PHOENIX — Saying it’s not a top concern, Gov. Jan Brewer said Monday that she won’t use state resources to keep the Grand Canyon open during a federal government shutdown.
Brewer acknowledged that when Fife Symington was governor he found a way to use private donations and state funds to keep at least part of the park available to visitors during 21 days when there was no federal budget. The idea, Symington said Monday, was to keep this important economic engine running.
But Brewer is not pursuing such a course.
“I don’t know if the Grand Canyon is a priority for the state of Arizona,” the governor said after a closed-door meeting with her Cabinet. “We have a lot of other priorities out there, like our National Guardsmen and children and people that will be hurting desperately if we don’t get something done.”
High-profile areas of concern include the Women, Infants and Children program, unemployment claims and Temporary Assistance to Needy Families.
Saguaro National Park in the Tucson area also will close.
Kirby-Lynn Shedlowski said anyone arriving at the Grand Canyon after 6 a.m. today will find the gates locked and will be turned away. And anyone already camping or staying at one of the lodges will be given 48 hours to leave.
Symington said he recognized in 1995 that the cost to the state would be enormous.
“It’s vital to the economy of Northern Arizona,” he said. “People come from all over the world, save money for years to go see the Canyon.”
Symington’s first effort to keep the Canyon open involved leading a contingent of National Guard troops and state park officers to the park, but they were turned away.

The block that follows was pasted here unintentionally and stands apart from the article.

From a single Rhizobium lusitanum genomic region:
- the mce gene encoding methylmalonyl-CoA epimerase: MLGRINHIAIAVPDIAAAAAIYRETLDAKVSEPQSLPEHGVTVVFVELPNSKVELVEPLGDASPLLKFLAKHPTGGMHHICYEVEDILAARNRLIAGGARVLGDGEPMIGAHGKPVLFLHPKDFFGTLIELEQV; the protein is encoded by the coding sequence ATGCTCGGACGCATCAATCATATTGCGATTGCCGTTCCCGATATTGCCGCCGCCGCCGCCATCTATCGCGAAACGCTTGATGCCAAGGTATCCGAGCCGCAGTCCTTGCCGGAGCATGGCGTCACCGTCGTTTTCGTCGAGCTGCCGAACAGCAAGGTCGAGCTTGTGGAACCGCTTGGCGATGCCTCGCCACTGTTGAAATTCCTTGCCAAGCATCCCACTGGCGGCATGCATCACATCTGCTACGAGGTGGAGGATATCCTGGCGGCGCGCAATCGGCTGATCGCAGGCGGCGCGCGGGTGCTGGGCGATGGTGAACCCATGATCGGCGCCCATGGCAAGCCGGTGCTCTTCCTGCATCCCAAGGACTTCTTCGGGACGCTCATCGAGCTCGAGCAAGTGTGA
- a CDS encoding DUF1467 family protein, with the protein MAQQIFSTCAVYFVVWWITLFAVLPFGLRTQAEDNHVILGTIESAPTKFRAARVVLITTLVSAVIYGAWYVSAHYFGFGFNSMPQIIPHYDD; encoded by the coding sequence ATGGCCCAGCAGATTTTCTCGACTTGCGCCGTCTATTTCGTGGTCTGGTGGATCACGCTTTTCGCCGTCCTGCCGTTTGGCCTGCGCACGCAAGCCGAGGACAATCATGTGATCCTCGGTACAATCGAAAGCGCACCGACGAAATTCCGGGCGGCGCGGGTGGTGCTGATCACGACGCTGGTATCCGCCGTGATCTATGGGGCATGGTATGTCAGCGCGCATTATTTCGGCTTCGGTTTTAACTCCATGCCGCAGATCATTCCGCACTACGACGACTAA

But Symington managed to strike a deal with the Park Service ahead of a second shutdown that year to have the state front the $17,000-a-day cost of at least keeping part of the park — through Mather Point — available to visitors. That continued for 21 days.
He recommended Brewer follow suit.
Brewer, however, is not interested.
“This isn’t 1995,” said press aide Andrew Wilder. “We are not in a position to craft a situation like was done in 1995.”
One thing that’s different is that in 1995, developer John F. Long ponied up nearly $53,000 of his own money to pay for the first three days. And the state Parks Board set aside more than $317,000 from its own budget.
While the state ended this past fiscal year on June 30 with a surplus of nearly $900 million, Wilder said Brewer is not interested in tapping those dollars.
“We’re not going to start spending money that we are just starting to garner back,” he said.
“We can’t be spending every dollar that comes in,” Wilder continued. “We need to save up money.”
That decision could have financial fallout.
In a report earlier this year, the National Park Service said the Canyon’s 4.3 million visitors a year spent more than $467 million and supported 7,361 jobs in Arizona in 2011, the most recent figures available.
Because of the potential economic fallout, Wilder said, the state will “look at options” to keep the Canyon open, pointing out it is a federal responsibility.
Brewer said members of Congress from her own Republican Party share in the blame for the stalemate on the budget, with the Affordable Care Act as the key sticking point.
“It’s unfortunate that everybody down there, including the president, including Congress, that they can’t come together and come up with a plan that works,” she said.
“In government we work under the theory that you have to compromise”
As it turned out, the federal government ended up reimbursing the state for the money it spent in 1995 to keep the park open. Even Long got his money back.
Wilder, however, said that’s irrelevant. He said that, without a commitment from Washington for repayment, Brewer is unwilling to make the leap to keep the park open.